Paretz is a village in the German state of Brandenburg in the district of Havelland, west of Berlin. Recently, a district reform made Paretz into a borough of the city of Ketzin. It has a population of approximately 400. In the late 18th and early 19th centuries the village was the summer residence King Frederick William III of Prussia and of his wife Queen Louise.
The manorial estate of Paretz was originally property of the von Bredow family from whom, in 1677, the Brandenburg diplomat Christoph Caspar von Blumenthal bought it. It was from here that his daughter Wilhelmina eloped with Ernst Christian von Weiler, a married man, in 1689. The estate was inherited by Count Hans von Blumenthal, former commander of the Gardes du Corps, who in retirement was tutor to the Crown Prince Frederick William (later King Frederick William III of Prussia).
The Crown Prince had a sad childhood, but he was always happy staying with his tutor at Paretz. For this reason, in 1795 he bought the estate of Paretz from his tutor's son, his former playmate Count Heinrich von Blumenthal, for 80,000 Thalers (approximately € 120,000 as of 2005). The Berlin architect David Gilly was put in charge of the construction of the building and it was planned to become a country palace. "Just remember always that you are building for a poor farmer", the crown prince is said to have told the architect. Flanking the palace were placed two barn buildings each, on the left and right, (one on each side to house animals) thus forming a semi circular yard. In 1804 the royal couple had the entire village rebuilt to conform to David Gilly's designs but the uniform style is hardly recognizable anymore today.
After the death of Queen Louise in 1810 the palace was left unchanged until 1840 when Frederick William IV had the wallpaper and furniture replaced in several rooms. The appeal of the Schloss-Still-im-Land was lost however and the palace remained untouched and empty until early in the 20th century.
The palace continued to be owned by the Hohenzollern until 1945: King Frederick William IV had passed the palace on to King Wilhelm I who became Emperor of Germany in 1871. In 1888 Prince Heinrich took over the palace and his wife Princess Irene of Hesse and by Rhine continued after his death in 1929.
In April 1945 the Red Army took possession of the grounds and the troops didn't leave until halfway through 1946. A year later, refugees moved into the buildings and in 1948 ownership of the palace was transferred to the Zentrale Verwaltung der gegenseitigen Bauernhilfe (ZVdgB) ("Central Administration of Mutual Aid to Farmers"). Modifications to the complex through 1950 completely changed the look of the palace and farm.
Special attractions of the palace are the tapestries that are adorned with exotic plant motives, bird renditions and depictions of landscapes in the Potsdam area. The tapestries survived World War II as they had been removed and kept in the New Palace in Potsdam for safe keeping.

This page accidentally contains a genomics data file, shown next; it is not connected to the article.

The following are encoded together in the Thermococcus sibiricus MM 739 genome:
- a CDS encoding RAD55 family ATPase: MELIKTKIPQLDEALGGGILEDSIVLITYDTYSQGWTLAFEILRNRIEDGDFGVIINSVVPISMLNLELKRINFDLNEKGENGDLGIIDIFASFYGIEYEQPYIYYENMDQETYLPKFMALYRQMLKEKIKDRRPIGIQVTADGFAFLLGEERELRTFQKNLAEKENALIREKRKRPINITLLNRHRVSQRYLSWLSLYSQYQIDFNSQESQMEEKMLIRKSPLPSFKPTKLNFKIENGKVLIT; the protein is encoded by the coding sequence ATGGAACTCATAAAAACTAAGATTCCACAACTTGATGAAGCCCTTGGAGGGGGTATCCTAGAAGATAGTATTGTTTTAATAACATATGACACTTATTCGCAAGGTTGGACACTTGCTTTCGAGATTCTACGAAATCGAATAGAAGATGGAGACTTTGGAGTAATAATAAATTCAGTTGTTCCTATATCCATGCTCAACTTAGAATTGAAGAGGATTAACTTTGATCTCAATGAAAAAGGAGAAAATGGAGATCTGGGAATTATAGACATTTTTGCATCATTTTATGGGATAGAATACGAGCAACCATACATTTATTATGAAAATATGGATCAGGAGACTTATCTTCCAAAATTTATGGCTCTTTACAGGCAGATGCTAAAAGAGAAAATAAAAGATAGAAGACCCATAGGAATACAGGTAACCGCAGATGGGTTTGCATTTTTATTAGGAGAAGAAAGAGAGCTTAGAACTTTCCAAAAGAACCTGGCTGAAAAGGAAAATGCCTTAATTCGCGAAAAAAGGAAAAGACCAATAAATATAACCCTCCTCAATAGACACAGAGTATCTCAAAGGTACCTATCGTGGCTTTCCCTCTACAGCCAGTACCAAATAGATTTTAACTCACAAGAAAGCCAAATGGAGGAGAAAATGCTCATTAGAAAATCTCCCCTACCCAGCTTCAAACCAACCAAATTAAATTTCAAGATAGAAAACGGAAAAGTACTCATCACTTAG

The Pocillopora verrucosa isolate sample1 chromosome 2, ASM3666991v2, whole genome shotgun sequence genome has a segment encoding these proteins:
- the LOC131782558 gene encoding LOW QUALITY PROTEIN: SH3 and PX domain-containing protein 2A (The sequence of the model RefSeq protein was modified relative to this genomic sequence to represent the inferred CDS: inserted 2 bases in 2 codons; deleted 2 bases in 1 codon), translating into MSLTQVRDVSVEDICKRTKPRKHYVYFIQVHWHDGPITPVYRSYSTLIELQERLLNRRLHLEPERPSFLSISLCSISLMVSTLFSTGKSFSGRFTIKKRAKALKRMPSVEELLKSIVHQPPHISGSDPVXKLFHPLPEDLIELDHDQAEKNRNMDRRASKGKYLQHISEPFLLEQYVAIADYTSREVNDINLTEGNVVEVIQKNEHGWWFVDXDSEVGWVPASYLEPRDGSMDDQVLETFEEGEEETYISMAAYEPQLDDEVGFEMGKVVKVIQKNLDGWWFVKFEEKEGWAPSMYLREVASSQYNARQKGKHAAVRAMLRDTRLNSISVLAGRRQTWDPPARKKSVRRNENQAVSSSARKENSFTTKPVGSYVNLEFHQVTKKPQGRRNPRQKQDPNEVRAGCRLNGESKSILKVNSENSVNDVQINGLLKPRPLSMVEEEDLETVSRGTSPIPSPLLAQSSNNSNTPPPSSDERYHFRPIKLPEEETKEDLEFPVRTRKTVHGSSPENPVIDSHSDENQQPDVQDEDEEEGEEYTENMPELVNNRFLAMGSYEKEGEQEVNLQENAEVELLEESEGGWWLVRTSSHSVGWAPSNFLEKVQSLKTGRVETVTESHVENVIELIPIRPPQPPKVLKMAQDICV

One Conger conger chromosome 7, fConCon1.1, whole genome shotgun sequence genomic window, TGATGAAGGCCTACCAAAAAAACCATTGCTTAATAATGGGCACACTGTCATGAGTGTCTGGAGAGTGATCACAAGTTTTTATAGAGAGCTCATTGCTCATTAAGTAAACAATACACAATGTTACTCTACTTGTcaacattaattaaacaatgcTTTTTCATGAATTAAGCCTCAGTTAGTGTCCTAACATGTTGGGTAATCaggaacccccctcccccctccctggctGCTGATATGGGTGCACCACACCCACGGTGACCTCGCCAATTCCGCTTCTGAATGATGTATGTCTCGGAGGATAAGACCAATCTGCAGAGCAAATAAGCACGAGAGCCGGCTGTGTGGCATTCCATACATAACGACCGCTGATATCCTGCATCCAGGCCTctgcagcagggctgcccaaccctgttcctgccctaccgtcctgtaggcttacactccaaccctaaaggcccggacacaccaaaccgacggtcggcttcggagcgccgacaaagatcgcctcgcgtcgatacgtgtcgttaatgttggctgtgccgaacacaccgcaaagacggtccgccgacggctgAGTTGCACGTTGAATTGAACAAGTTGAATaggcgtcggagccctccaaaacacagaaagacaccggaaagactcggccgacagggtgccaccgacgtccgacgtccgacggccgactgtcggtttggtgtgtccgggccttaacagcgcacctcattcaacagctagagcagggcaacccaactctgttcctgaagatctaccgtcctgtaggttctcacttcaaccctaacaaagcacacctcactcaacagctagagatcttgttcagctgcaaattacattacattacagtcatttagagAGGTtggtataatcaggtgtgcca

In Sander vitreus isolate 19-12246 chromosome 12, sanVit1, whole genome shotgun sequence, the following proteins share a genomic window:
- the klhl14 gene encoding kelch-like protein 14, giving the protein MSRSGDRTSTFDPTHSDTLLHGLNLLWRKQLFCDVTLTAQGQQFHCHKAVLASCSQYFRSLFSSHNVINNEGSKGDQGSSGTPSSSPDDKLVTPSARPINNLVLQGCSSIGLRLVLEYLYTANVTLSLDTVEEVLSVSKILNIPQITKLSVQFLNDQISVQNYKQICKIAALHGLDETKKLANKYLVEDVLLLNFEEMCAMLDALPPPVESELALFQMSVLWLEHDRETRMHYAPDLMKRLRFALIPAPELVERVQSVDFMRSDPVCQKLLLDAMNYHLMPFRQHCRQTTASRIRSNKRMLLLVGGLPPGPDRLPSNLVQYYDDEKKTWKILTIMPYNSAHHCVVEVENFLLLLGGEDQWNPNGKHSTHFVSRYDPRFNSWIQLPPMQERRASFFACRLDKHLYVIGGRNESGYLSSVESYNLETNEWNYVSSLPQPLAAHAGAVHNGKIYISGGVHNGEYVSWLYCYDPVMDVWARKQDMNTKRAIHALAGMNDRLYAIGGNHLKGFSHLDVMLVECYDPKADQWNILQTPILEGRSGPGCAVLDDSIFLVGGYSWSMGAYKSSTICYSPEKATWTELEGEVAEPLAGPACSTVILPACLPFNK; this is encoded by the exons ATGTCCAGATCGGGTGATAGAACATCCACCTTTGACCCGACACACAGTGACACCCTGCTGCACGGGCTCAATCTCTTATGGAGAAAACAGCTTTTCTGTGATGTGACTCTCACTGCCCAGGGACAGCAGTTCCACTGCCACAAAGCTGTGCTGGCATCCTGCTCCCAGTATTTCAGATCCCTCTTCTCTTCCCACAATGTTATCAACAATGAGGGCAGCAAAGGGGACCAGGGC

During the 19th century the production of bricks was an important industry for the area as they could be sold to the ever growing city of Berlin. Therefore, many villages had several tile producing companies. To make the bricks, clay was needed and mined from the clay ground common to the area.
When the business slowed down after World War I, the clay mines filled with ground water and turned into small lakes, the Erdlöcher or "holes in the ground". After World War II, some holes were backfilled with rubble from bombed Berlin (in a peculiar kind of material cycle), today most of them however are home to numerous water fowl and have been placed under environmental protection.
The German poet and author Theodor Fontane liked the village a lot and come to visit Paretz three times: in the spring of 1861, 1869 and in May 1870. He describes the farm Paretz in his Wanderungen durch die Mark Brandenburg in vivid colors:
- "Uetz and Paretz are separated by little more than half a mile. On a summer afternoon this is an inspiring walk. The path leads through the meadows and the smell of hay is present from the fields all around us. A thin, fog lit by the sun marks the spot where the wide Havel with its many bays and lakes lies. Paretz itself does not appear to us until the very last."
- "Finally the path turns into a levee and instead of the fruit trees that so far have kept us company there are tall poplars and royal buildings everywhere until we cross a light and elegant bridge, called the Infantenbrücke, and reach the village road. The road takes us through the park then grows wider just after going around a bend and we are there."
Paretz lies on the River Havel between the cities of Potsdam and Brandenburg, and the junction of that river with two canals is nearby. Both canals were built to provide alternative routes to the river, but for rather different ulterior purposes.
In the 1870s, the Sacrow–Paretz Canal was constructed to link Paretz with the Jungfernsee, near Potsdam, thus providing a shorter navigation route to Berlin and points upstream for vessels navigating the River Havel. In the 1950s, the Havel Canal was constructed to link Paretz with Hennigsdorf, significantly further upstream than Potsdam and avoiding a passage through the reach of the River Havel that was under the political control of West Berlin. Both canals are still in use, providing shorter routes for shipping from the west to Berlin and to the Oder–Havel Canal and Poland.
This article is based on a translation of an article from the German Wikipedia.